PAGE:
Dozens of people are expected to testify before state lawmakers on proposals to ban bump stocks and regulate so-called "ghost" guns made from parts ordered online.
Testimony began Friday before the legislature's Judiciary Committee.
More than 300 people submitted written testimony on the proposals. The bills are being supported by gun control advocates and opposed by gun rights supporters.
One bill would ban bump stock devices designed to make semi-automatic rifles mimic fully automatic weapons.
The other would regulate ghost guns, which can be made from parts bought on the internet. The proposal would require people to engrave serial numbers on the weapons and register them with the state.
The hearing comes a day before gun violence protests planned worldwide in response to last month's school massacre in Parkland, Florida.
In a statement on Friday, Gov. Dannel Malloy said "We cannot sit back while Congress continues to capitulate to the demands of the NRA over the demands of the American people,” Governor Malloy wrote in his testimony to lawmakers. Let us do what Congress cannot and will not do – let us work together to close dangerous loopholes and ban bump stocks in the State of Connecticut.”
Senate President Pro Tempore Martin Looney also released a statement saying “Semi-automatic weapons with a bump stock device have been used in a mass shooting where clearly accuracy was not an important criterion to the shooter. There is no legitimate reason why bump stocks should be owned or sold in our state. “Ghost guns” are guns that do not have serial numbers, most commonly because they are sold only partially assembled and thus are not required by current law to have a serial number. House Bill 5540, An Act Concerning Ghost Guns and the Permit Application Process, would close these loopholes and ban guns without serial numbers; it would also regulate firearms that are sold in a partially assembled state or are homemade. In addition, the bill would permit local authorities to interview immediate family members as part of a determination of an applicant’s suitability. Essentially, a person who wants to own the equivalent of an AR-15 semi-automatic rifle or a Glock semi-automatic pistol but who cannot legally own these weapons can purchase these weapons in a partially assembled state, assemble the parts and then own an equivalent weapon. There is generally no background check and no registration required. It is easy to obtain these parts from websites where an AR-15 ‘lower receiver’ can cost as little as $65 and an AR-15 ‘jig set’ costs $37. Clearly these sites are meant to exploit loopholes in gun control regulation. Connecticut should close this loophole and make our state safer.”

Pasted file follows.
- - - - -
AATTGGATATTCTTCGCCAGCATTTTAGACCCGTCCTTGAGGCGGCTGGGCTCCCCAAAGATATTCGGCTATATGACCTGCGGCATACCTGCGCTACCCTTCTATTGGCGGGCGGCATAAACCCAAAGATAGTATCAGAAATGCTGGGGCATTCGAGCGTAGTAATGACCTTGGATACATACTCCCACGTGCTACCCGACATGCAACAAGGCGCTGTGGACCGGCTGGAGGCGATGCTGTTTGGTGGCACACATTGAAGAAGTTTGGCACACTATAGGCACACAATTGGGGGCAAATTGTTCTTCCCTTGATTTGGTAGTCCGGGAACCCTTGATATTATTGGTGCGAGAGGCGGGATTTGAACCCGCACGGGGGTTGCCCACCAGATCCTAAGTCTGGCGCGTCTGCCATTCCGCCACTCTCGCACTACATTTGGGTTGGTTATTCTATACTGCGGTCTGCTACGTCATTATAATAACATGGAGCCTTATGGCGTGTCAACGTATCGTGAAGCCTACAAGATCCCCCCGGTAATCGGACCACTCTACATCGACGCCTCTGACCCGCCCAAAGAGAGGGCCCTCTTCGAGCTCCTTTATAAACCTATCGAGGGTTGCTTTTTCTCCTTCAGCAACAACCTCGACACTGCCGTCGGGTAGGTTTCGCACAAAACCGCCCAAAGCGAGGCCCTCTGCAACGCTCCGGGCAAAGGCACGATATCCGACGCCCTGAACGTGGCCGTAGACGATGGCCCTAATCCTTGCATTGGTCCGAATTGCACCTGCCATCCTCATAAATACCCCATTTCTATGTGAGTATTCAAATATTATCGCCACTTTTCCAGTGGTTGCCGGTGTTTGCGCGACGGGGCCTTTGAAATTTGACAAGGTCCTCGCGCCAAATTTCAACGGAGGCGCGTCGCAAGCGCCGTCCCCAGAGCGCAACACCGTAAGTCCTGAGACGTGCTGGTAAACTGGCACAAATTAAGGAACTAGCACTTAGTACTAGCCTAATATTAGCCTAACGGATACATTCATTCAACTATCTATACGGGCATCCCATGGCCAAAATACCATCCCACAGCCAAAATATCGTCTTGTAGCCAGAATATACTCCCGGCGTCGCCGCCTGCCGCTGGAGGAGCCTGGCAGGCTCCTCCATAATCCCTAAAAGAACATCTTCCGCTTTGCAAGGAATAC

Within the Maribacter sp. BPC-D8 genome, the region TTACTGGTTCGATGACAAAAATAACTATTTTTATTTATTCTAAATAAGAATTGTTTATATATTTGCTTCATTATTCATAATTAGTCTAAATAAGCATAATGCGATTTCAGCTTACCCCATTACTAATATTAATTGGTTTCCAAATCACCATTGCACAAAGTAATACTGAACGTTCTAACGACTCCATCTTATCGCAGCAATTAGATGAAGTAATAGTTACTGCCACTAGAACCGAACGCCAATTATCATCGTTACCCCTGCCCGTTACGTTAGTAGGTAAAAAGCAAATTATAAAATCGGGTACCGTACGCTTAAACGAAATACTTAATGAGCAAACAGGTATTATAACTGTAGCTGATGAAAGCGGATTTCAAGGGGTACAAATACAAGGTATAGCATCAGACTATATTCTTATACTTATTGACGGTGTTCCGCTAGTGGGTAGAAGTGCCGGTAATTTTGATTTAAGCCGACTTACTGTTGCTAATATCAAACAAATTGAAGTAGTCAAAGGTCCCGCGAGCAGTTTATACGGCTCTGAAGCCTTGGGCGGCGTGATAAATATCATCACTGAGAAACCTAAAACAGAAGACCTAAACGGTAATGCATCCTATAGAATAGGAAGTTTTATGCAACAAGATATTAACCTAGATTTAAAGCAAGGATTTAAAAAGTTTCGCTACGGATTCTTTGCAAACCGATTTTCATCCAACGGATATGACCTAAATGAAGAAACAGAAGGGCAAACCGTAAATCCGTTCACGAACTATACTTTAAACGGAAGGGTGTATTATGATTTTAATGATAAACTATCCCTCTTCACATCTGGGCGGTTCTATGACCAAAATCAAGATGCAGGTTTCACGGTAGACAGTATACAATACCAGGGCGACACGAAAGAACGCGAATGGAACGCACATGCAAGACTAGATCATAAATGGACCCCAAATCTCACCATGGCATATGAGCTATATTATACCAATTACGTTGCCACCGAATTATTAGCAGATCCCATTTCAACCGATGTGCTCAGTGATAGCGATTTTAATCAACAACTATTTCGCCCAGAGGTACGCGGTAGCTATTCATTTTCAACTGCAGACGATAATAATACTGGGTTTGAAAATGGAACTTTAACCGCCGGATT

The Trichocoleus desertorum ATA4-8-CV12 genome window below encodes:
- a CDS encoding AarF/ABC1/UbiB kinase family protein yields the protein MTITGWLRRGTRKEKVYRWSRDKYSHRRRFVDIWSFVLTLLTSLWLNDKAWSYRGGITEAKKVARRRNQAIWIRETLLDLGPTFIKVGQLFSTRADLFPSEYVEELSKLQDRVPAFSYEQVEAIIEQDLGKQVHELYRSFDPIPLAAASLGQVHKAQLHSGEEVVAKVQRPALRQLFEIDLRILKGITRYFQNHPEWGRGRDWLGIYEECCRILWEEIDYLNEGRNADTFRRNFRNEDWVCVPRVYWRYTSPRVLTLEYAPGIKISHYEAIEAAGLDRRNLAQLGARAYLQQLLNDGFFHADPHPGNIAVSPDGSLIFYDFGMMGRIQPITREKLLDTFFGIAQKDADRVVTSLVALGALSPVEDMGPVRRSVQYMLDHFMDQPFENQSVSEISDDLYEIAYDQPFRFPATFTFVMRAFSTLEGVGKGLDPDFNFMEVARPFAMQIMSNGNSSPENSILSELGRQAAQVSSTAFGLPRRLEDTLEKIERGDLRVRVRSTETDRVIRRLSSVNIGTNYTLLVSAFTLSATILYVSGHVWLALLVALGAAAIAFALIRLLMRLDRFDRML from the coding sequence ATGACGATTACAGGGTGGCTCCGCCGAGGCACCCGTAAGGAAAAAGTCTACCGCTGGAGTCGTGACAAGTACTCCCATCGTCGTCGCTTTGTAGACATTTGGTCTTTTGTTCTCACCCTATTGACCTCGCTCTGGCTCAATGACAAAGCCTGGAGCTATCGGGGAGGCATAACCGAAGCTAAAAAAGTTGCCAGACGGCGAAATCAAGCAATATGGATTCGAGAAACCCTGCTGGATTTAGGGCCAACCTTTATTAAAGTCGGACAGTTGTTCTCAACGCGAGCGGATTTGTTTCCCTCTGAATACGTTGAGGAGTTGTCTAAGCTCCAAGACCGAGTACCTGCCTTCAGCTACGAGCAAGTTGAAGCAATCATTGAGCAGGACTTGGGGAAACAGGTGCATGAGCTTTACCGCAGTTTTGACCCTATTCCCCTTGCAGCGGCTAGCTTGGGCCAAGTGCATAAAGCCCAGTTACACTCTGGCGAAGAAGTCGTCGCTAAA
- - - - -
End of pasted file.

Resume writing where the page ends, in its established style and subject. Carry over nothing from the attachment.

Copyright 2018 The Associated Press. All rights reserved. This material may not be published, broadcast, rewritten or redistributed.